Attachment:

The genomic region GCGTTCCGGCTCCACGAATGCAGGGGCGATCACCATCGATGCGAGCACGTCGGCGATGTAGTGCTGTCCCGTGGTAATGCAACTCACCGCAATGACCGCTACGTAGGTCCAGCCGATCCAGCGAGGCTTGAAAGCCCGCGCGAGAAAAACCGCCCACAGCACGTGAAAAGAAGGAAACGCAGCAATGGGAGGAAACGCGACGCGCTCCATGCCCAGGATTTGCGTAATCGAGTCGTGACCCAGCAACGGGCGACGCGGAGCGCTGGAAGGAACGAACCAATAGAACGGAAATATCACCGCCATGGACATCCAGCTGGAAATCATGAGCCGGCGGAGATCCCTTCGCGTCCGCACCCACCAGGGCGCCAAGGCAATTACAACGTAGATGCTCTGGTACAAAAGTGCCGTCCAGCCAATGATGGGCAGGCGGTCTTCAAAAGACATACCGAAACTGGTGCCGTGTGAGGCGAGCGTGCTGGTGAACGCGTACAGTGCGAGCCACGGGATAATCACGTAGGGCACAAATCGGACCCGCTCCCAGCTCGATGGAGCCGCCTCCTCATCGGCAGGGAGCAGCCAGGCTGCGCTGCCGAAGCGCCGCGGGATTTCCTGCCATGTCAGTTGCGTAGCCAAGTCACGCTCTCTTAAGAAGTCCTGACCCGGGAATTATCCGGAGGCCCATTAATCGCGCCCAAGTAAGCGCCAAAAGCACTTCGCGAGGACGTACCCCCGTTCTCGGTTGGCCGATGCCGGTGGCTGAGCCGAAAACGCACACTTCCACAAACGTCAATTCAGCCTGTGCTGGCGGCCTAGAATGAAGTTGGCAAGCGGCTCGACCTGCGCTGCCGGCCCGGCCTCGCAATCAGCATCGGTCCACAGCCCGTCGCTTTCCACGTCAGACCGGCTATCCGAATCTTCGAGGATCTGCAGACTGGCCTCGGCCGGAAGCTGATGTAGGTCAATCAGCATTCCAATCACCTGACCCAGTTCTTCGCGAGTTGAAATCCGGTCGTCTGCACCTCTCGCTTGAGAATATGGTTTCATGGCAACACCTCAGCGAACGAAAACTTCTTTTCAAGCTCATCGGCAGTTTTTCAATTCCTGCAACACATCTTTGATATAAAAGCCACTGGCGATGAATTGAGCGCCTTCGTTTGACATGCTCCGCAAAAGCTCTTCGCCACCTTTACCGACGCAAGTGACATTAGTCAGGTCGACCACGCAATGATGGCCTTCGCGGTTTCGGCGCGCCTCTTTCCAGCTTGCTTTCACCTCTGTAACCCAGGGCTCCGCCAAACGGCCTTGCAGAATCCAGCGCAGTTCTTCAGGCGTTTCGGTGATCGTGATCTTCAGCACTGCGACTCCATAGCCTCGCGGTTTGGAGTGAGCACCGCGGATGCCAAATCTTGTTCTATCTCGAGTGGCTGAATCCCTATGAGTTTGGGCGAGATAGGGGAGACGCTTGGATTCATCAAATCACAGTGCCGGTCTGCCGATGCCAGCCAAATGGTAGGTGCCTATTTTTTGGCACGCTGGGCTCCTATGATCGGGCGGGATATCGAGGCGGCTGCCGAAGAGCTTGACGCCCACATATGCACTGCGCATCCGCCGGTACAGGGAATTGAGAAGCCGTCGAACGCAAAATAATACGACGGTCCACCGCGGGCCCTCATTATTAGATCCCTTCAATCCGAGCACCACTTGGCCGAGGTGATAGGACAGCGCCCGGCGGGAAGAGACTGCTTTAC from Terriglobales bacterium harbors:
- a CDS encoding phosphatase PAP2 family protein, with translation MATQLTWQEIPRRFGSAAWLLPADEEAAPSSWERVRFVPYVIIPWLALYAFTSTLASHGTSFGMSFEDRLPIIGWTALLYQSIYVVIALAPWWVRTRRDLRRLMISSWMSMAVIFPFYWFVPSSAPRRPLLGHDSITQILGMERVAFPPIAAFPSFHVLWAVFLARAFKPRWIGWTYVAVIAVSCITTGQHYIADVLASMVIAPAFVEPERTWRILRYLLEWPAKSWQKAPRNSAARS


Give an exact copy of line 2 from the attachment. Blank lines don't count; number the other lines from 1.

- a CDS encoding phosphatase PAP2 family protein, with translation MATQLTWQEIPRRFGSAAWLLPADEEAAPSSWERVRFVPYVIIPWLALYAFTSTLASHGTSFGMSFEDRLPIIGWTALLYQSIYVVIALAPWWVRTRRDLRRLMISSWMSMAVIFPFYWFVPSSAPRRPLLGHDSITQILGMERVAFPPIAAFPSFHVLWAVFLARAFKPRWIGWTYVAVIAVSCITTGQHYIADVLASMVIAPAFVEPERTWRILRYLLEWPAKSWQKAPRNSAARS